Friday, December 27, 2019

Costs down, profits up.

The closing of a rural hospital in southeastern Missouri in June 2018 as an appalling example of how life-threatening a lack of health care can be in rural areas.

The hospital that closed was Twin Rivers Medical Center in Kennett, Missouri. Although Twin Rivers was profitable, its owner, Community Health Systems, closed it and moved its resources to another facility about an hour away in Poplar Bluff.

“In deciding to shut Twin Rivers,” journalist Chris McGreal explains, “company executives made a calculation: close one hospital, and patients will be forced to use the other. Costs down, profits up.”
Twin Rivers employees warned that the other facility was too far away for Kennett residents with urgent health care needs. Former Twin Rivers nurse Tonia Swink predicted, “Heart attack patients are not going to make it. Stroke victims are not going to make it, or they’re going to have severe disabilities.”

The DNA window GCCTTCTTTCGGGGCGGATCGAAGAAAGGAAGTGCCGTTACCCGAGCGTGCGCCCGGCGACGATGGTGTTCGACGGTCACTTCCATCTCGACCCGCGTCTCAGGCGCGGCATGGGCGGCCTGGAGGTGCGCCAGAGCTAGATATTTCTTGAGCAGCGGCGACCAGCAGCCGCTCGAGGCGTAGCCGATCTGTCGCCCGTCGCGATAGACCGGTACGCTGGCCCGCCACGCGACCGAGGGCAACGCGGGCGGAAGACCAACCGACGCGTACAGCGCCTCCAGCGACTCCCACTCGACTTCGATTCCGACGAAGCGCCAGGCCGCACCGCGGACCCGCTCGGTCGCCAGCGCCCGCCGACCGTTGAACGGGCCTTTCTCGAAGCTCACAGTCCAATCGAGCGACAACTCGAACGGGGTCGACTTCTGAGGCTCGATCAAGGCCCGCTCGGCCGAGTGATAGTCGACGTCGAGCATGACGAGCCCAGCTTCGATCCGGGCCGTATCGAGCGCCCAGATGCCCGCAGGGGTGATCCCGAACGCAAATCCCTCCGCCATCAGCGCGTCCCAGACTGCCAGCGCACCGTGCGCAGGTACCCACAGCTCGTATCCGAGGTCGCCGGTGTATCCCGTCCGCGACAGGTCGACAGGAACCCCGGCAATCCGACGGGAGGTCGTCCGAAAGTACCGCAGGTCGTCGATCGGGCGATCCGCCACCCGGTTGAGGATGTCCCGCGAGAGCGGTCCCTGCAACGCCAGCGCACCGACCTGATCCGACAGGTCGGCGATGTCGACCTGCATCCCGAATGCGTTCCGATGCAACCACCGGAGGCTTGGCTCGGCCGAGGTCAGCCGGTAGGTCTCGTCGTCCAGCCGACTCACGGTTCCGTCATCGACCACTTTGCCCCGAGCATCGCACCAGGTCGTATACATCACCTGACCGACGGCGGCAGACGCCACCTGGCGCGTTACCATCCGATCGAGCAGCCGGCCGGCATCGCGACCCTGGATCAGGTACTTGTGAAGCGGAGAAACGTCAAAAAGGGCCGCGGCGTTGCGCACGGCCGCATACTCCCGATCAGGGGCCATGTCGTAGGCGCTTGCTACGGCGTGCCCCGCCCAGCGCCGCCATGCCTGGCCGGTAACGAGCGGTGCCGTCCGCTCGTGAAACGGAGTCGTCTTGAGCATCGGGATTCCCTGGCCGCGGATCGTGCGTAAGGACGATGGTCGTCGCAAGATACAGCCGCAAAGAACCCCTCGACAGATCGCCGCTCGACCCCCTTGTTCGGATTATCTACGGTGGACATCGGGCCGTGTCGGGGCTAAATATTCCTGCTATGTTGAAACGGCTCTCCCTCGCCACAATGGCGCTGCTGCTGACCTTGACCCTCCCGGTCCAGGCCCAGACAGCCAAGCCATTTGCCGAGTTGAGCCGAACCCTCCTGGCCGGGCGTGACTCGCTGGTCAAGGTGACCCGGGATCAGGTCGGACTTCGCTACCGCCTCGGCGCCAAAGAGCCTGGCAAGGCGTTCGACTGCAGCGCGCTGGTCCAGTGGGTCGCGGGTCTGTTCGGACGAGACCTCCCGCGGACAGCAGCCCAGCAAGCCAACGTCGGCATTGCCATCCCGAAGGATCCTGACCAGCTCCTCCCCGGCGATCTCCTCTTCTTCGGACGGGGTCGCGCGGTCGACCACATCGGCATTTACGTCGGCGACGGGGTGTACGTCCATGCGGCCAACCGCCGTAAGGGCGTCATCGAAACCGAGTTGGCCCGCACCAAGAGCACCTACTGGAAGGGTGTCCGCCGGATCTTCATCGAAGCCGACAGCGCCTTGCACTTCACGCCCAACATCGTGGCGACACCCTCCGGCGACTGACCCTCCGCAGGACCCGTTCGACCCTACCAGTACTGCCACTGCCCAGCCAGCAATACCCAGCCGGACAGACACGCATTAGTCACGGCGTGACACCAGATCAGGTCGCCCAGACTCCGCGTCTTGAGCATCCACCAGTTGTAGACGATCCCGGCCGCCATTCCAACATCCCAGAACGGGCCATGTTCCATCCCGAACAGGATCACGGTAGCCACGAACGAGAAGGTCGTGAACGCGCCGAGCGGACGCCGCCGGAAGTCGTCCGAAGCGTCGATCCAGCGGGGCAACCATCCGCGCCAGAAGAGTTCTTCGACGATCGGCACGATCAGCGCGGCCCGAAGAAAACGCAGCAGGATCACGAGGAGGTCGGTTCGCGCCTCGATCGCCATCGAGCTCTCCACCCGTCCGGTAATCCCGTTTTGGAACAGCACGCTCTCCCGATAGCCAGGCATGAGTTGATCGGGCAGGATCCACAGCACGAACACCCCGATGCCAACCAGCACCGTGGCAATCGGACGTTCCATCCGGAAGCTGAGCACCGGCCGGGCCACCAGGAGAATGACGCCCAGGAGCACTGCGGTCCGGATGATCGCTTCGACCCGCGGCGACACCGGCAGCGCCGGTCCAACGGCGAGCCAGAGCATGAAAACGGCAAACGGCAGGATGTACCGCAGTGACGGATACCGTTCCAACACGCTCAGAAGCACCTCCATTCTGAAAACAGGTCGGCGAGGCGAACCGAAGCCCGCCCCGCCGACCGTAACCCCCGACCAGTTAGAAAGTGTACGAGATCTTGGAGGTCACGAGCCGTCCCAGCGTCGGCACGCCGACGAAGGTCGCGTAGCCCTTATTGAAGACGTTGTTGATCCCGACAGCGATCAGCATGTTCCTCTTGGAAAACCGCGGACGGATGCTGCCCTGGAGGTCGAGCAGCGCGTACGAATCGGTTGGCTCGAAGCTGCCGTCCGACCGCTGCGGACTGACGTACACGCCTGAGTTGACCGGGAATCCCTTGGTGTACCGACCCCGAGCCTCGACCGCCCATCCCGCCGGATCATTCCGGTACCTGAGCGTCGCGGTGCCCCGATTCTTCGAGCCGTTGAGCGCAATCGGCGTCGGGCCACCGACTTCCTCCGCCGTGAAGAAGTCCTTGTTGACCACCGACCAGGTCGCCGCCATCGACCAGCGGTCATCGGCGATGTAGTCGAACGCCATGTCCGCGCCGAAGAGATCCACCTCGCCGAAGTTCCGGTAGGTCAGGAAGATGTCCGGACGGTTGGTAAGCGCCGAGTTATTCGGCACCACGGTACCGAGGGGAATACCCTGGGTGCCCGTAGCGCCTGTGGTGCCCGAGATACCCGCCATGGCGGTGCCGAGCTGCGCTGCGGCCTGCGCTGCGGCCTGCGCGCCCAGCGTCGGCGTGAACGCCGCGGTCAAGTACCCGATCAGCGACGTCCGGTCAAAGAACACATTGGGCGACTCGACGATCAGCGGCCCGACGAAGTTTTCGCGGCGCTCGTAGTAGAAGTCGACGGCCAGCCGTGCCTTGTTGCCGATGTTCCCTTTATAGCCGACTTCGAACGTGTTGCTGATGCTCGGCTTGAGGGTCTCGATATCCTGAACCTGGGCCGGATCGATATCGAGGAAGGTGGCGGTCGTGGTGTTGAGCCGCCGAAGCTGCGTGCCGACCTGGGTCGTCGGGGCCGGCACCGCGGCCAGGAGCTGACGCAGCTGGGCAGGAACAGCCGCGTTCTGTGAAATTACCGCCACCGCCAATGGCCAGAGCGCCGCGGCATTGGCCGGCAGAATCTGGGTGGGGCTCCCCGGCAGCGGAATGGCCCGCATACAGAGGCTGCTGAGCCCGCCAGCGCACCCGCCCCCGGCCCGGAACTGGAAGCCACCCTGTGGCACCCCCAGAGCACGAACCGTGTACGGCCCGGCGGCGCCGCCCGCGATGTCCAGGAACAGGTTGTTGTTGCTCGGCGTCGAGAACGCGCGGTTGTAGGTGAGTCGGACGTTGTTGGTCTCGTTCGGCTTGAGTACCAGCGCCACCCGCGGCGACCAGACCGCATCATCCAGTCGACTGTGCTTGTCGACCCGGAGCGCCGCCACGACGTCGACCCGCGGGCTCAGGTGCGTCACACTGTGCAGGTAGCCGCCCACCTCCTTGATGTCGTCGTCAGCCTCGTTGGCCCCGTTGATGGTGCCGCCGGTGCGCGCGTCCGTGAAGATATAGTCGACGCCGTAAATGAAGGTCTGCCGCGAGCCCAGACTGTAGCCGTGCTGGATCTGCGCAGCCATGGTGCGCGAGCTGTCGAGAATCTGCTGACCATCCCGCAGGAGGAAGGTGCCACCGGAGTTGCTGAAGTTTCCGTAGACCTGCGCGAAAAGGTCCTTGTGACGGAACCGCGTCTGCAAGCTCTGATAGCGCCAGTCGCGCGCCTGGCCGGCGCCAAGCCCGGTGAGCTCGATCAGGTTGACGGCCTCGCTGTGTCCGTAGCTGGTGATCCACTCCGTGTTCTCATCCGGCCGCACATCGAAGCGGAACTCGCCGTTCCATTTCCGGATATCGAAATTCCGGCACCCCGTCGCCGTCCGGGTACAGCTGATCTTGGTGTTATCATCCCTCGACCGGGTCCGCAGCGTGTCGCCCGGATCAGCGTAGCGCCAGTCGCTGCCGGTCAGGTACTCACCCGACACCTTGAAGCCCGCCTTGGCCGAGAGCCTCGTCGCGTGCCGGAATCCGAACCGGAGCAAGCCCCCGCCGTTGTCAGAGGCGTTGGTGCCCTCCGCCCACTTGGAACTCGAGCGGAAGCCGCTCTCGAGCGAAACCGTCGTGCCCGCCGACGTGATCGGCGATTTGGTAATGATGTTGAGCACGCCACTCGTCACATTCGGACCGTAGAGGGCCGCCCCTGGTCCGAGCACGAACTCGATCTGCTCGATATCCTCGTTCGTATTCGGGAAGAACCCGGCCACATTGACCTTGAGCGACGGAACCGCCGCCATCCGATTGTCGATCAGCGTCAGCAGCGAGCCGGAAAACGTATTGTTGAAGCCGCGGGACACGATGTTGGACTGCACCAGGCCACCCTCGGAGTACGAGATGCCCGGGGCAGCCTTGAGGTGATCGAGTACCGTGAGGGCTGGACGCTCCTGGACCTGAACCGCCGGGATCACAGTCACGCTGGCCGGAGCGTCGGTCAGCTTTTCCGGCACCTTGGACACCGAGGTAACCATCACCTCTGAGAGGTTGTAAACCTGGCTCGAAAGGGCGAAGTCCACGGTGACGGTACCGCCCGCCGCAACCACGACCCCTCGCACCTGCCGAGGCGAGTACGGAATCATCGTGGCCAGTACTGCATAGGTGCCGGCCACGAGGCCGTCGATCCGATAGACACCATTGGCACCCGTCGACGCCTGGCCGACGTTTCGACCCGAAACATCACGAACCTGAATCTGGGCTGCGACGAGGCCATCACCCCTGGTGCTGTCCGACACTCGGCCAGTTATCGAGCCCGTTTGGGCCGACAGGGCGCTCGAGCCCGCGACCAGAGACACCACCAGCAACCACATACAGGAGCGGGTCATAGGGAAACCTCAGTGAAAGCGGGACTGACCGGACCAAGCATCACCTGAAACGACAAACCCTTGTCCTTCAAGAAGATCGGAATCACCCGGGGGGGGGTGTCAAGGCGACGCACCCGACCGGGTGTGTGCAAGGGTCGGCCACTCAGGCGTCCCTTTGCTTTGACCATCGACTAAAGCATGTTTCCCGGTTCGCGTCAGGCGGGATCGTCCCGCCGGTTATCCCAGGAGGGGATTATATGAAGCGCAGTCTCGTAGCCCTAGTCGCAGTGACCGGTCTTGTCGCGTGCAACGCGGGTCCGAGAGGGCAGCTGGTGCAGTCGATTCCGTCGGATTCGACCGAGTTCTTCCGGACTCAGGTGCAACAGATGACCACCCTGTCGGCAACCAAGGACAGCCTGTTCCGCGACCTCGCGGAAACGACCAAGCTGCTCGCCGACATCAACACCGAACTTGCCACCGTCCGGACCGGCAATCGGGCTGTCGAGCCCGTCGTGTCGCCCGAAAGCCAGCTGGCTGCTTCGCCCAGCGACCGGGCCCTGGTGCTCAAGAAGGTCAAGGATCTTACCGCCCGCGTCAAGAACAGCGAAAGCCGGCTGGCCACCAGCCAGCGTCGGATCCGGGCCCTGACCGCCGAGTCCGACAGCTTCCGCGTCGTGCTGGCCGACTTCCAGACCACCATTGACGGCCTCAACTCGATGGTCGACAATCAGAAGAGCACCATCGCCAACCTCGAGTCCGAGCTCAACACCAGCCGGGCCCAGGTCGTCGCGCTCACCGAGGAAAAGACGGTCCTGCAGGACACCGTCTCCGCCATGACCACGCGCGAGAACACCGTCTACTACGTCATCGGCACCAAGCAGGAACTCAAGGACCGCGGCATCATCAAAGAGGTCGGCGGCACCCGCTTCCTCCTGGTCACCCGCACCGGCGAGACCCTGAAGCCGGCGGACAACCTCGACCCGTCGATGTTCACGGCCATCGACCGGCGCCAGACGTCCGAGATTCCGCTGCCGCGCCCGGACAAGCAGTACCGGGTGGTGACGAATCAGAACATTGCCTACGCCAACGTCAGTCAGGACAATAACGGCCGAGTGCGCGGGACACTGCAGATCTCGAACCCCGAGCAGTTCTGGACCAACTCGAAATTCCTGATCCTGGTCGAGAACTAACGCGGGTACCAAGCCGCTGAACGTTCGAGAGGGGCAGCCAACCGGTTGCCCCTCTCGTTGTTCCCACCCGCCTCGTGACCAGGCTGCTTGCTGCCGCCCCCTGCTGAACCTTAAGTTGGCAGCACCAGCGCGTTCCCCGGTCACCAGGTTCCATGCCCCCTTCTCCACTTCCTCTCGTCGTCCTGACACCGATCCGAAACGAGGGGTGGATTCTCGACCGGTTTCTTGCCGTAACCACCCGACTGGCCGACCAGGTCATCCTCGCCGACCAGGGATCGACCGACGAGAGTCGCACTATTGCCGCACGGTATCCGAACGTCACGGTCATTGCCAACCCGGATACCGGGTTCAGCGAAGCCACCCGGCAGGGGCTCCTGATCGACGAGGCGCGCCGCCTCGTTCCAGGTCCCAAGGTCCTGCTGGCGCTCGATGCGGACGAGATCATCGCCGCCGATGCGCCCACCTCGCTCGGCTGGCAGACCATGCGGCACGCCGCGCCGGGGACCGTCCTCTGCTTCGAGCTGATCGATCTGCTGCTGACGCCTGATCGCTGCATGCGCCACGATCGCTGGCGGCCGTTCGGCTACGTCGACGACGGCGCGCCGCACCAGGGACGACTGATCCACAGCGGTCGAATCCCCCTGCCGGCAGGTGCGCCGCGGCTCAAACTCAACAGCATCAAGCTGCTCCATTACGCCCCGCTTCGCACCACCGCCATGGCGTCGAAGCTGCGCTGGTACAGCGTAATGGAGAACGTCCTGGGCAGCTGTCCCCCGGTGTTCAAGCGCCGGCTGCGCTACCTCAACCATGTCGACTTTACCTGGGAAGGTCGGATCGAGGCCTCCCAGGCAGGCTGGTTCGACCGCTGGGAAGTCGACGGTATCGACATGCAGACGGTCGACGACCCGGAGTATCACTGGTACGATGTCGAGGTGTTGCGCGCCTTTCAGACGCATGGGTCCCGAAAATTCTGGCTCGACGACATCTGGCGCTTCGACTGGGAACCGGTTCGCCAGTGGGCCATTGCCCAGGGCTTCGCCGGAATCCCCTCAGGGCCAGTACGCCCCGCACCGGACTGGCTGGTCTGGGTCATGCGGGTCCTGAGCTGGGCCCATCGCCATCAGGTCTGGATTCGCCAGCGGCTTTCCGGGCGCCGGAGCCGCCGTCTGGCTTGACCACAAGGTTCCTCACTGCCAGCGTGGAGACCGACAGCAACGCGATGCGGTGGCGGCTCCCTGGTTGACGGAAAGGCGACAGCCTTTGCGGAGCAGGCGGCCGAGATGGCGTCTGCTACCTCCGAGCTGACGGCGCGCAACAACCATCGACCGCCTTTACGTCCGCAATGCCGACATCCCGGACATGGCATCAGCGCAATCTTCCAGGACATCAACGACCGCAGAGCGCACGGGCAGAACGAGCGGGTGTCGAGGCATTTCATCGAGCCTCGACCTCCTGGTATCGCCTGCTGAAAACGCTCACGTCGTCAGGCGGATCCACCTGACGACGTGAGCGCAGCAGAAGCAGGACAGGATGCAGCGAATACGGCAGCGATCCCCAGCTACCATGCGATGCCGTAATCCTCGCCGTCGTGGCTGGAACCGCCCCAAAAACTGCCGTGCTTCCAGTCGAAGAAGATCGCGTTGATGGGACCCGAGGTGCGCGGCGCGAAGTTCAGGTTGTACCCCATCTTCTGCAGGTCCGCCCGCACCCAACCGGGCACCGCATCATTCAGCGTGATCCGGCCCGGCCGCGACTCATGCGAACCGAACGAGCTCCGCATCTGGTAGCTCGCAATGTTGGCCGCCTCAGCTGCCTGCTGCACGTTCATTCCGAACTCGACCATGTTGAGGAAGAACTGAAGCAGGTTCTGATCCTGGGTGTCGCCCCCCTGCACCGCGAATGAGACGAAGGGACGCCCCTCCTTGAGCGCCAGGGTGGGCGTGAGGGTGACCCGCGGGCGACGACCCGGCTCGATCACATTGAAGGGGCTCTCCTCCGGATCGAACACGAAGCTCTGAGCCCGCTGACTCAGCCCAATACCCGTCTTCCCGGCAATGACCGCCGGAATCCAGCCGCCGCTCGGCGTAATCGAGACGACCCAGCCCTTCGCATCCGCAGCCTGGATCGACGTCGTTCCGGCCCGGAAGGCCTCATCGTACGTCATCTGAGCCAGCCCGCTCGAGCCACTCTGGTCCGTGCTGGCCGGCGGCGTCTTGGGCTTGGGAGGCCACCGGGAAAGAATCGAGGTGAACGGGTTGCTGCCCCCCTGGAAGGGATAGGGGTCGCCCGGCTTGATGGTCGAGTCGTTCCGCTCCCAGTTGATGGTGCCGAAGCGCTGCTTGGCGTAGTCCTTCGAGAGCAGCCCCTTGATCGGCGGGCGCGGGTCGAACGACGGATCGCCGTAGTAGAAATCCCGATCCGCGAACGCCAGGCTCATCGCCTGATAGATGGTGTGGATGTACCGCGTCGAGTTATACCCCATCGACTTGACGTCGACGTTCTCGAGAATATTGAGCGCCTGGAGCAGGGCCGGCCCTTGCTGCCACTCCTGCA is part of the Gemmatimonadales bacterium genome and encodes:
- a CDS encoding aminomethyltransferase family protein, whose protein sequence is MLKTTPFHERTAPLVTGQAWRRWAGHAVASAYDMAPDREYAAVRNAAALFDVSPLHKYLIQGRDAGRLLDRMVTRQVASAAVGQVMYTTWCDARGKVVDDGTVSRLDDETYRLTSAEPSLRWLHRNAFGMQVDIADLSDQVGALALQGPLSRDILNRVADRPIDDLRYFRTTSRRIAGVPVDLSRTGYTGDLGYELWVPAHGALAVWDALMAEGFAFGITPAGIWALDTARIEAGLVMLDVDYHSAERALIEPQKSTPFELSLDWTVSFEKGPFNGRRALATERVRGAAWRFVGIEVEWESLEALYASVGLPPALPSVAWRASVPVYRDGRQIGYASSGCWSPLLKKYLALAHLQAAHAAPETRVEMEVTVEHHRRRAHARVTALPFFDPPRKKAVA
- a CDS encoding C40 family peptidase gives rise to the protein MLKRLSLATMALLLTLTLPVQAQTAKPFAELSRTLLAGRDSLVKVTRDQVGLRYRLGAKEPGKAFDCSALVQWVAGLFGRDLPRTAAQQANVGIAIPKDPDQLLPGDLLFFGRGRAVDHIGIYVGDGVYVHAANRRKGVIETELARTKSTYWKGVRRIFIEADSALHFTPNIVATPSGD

Swink was absolutely right. Dr. Dave Jain, who worked at Twin Rivers for 29 years, told The Guardian that closing the hospital did, in fact, result in unnecessary deaths. 
Jain explained, “We’re having probably three to five more deaths a month without having the hospital here. I had a 35-year-old patient who started having chest pain; he needed to get to an emergency room but died on the way to the hospital. There are multiple deaths due to not having emergency services, mostly from heart attacks and accidents. There’s nowhere to stabilize them. If they’re having a heart attack, they’re dying before they get to the hospital. Plus, the infant mortality rate has increased since the hospital closed.”
Pregnant women and new mothers in Kennett, McGreal reports, are facing a major crisis. Julie Helfer, a nurse in the area, told The Guardian, “A lot of our moms are having to travel long distances for routine appointments like ultrasounds. But transportation is a huge issue for a lot of our moms. They don’t have a vehicle or even a way to get back and forth to their doctor’s appointments at the hospitals. If they go into labor, they cross their fingers and hope to make it.”

Dr. Tim McPherson, who is now in private practice in Kennett after 35 years at Twin Rivers, told the Guardian that “people have died as a result” of Community Health Systems deciding to close the hospital.

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